Of course the $1 figure is no means comparable to the US/UK. However, the fact still remains that the social divide and extent of exploitation in the third world represent the 'dark side' of capitalism. As for the chicken and egg of capitalism, I don't know, I don't think even Marx knew (for him capitalism required private land to start it all off which required capitalism making the cause of capitalism capitalism).
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    (Original post by Noodlzzz)
    Of course the $1 figure is no means comparable to the US/UK. However, the fact still remains that the social divide and extent of exploitation in the third world represent the 'dark side' of capitalism. As for the chicken and egg of capitalism, I don't know, I don't think even Marx knew (for him capitalism required private land to start it all off which required capitalism making the cause of capitalism capitalism).
    It required land when land meant wealth, then after the industrial revolution wealth was made through factories and capital, then came the information age where a kid can make a billion from his bedroom armed only with an idea.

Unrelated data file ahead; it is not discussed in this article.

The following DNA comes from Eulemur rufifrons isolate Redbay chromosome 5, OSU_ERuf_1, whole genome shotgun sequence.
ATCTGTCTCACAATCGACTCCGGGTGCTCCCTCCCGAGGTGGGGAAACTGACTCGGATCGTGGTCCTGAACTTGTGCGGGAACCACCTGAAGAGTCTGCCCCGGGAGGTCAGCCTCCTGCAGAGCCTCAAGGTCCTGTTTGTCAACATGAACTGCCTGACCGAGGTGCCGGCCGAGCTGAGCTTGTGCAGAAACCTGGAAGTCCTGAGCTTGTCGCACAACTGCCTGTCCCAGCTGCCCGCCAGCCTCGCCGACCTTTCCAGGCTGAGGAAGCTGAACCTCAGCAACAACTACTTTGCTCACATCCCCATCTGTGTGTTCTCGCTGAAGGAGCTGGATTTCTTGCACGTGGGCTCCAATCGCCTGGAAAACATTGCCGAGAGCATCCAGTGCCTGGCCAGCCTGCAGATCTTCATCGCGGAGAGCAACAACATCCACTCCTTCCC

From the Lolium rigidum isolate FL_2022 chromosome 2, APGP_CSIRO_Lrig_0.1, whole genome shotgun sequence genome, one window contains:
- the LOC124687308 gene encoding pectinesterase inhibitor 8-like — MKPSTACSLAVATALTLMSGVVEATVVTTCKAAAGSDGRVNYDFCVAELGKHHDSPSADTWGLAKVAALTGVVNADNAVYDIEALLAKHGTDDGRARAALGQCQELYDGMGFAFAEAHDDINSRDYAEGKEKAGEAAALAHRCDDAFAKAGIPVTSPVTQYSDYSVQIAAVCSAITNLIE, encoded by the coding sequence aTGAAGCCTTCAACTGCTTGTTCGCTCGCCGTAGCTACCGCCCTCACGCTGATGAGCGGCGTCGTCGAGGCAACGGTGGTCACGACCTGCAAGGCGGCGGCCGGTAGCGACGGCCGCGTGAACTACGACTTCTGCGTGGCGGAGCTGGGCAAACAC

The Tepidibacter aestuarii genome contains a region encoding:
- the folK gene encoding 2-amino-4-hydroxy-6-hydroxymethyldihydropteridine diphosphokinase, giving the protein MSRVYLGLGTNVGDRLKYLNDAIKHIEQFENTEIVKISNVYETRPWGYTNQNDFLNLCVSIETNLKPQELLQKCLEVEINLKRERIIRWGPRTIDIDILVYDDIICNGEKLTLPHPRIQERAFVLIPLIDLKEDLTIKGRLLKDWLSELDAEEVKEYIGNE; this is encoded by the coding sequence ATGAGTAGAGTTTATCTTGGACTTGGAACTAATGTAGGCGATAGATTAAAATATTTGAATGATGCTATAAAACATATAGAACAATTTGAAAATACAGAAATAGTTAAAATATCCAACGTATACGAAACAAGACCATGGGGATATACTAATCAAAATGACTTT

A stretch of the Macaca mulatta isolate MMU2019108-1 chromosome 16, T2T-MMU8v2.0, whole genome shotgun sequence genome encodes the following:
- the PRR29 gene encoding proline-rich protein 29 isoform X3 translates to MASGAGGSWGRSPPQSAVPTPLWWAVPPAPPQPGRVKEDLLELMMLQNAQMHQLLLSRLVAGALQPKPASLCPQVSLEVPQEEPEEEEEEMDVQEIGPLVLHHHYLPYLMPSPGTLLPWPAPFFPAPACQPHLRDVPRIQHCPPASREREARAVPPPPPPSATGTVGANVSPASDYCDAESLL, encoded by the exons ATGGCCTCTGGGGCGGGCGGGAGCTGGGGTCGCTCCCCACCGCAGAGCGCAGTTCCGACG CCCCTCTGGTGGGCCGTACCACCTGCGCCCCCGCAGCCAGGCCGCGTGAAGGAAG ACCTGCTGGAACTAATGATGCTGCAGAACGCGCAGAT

Also what would happen to these people being exploited if the evil capitalists didn't pay them for their labour? It's similar to the argument against child labour in victorian times in our country. If the kids didn't work, they starved. Capitalism provided them with the opportunity of life. There can be no greater gift than that.
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    (Original post by arabcnesbit)
    It required land when land meant wealth, then after the industrial revolution wealth was made through factories and capital, then came the information age where a kid can make a billion from his bedroom armed only with an idea.